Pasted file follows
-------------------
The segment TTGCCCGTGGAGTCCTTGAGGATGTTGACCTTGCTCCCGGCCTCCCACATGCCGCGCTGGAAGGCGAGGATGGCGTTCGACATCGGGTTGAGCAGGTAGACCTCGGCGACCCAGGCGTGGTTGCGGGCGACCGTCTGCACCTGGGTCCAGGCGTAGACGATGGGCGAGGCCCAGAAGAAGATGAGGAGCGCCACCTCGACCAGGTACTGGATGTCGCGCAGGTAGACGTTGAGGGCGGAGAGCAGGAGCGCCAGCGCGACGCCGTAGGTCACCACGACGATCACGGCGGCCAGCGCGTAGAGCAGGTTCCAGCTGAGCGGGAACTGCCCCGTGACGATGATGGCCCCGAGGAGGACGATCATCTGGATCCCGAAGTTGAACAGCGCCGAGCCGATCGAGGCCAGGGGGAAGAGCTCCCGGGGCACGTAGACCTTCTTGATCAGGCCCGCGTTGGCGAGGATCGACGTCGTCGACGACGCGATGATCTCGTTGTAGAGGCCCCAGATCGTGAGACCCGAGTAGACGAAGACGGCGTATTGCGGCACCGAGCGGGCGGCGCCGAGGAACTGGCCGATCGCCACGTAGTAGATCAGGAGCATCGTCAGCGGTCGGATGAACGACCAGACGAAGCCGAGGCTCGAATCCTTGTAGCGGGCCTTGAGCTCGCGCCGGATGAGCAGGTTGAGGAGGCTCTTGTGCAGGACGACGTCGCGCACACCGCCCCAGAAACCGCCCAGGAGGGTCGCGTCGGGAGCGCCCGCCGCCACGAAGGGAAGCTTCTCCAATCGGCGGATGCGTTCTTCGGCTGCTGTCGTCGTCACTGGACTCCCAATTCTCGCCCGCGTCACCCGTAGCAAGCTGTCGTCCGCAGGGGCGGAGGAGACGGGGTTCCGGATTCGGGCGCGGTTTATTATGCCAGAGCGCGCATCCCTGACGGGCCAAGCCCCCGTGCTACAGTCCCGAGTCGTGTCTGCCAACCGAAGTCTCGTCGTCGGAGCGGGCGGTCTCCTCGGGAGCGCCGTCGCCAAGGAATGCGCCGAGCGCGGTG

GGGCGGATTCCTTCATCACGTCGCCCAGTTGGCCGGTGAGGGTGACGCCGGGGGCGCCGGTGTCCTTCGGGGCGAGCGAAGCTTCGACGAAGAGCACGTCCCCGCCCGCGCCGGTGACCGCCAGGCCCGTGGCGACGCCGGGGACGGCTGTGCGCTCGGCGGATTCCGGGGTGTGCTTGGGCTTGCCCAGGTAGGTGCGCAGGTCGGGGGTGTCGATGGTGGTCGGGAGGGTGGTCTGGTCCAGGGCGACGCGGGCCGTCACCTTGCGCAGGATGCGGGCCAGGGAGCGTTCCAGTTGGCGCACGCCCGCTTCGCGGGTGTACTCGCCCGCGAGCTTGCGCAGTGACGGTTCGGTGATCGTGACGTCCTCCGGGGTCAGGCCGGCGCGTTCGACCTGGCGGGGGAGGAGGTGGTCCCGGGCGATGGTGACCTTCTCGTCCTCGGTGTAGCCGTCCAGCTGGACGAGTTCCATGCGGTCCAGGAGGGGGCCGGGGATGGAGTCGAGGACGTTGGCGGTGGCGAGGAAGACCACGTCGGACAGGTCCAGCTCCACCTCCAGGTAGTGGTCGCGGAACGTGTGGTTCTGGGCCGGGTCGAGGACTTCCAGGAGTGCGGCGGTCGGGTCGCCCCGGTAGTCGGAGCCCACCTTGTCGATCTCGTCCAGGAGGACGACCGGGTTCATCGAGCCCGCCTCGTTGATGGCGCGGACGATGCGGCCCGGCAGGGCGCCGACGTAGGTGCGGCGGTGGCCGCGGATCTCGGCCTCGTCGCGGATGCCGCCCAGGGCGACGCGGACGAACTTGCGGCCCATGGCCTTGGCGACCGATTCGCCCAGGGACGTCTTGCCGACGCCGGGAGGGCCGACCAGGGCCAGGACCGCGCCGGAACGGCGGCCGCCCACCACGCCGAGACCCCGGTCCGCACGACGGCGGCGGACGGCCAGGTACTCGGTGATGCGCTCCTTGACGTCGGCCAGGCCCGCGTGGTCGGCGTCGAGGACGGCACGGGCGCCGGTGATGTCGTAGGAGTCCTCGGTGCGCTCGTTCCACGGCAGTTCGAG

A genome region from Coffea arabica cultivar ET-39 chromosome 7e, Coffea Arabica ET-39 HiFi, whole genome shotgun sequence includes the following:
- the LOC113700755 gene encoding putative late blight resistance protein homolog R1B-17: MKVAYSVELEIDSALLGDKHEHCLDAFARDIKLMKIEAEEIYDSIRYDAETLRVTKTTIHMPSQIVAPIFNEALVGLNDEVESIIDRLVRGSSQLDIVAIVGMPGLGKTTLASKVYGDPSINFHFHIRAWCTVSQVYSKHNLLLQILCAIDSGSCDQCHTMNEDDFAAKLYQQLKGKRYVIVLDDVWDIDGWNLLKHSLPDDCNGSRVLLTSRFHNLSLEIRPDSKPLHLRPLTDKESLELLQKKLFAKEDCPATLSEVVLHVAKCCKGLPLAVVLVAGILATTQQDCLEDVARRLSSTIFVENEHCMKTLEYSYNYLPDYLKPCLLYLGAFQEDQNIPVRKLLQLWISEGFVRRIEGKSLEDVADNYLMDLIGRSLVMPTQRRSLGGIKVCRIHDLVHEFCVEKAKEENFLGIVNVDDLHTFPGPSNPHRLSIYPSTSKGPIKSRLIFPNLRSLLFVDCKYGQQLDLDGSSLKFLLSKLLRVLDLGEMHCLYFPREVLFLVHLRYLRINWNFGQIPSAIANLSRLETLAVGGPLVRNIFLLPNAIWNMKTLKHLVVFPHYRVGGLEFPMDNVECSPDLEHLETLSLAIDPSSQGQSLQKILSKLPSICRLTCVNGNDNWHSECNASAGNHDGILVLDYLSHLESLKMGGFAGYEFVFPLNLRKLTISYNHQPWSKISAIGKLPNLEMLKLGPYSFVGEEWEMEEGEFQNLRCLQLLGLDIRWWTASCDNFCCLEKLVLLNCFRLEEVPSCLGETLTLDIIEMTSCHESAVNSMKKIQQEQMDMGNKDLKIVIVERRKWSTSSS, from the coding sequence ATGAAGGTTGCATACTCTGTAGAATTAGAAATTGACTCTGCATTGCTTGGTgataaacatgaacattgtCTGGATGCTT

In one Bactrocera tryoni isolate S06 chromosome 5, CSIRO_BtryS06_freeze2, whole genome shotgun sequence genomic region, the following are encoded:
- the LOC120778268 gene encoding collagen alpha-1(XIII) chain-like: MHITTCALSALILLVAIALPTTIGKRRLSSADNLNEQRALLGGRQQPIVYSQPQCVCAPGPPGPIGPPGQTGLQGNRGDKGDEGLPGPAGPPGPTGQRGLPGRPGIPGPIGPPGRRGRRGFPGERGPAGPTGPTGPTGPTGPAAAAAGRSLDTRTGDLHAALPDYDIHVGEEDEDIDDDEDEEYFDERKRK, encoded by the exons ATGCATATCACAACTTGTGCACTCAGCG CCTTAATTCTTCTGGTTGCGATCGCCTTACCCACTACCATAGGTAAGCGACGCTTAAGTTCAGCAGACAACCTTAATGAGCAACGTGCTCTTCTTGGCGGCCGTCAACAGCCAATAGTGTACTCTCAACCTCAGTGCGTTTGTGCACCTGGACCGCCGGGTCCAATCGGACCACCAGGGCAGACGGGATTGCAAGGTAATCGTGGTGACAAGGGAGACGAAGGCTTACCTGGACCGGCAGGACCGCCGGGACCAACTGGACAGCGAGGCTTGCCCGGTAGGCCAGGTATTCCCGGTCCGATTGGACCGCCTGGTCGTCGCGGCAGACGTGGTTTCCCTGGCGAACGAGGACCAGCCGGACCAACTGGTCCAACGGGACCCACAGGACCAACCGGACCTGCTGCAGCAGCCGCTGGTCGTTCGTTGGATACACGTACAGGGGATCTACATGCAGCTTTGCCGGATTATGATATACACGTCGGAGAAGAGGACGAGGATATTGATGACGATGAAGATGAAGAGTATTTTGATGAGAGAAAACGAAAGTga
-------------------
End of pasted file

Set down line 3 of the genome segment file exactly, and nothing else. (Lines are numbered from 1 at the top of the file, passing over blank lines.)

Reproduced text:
A genome region from Coffea arabica cultivar ET-39 chromosome 7e, Coffea Arabica ET-39 HiFi, whole genome shotgun sequence includes the following: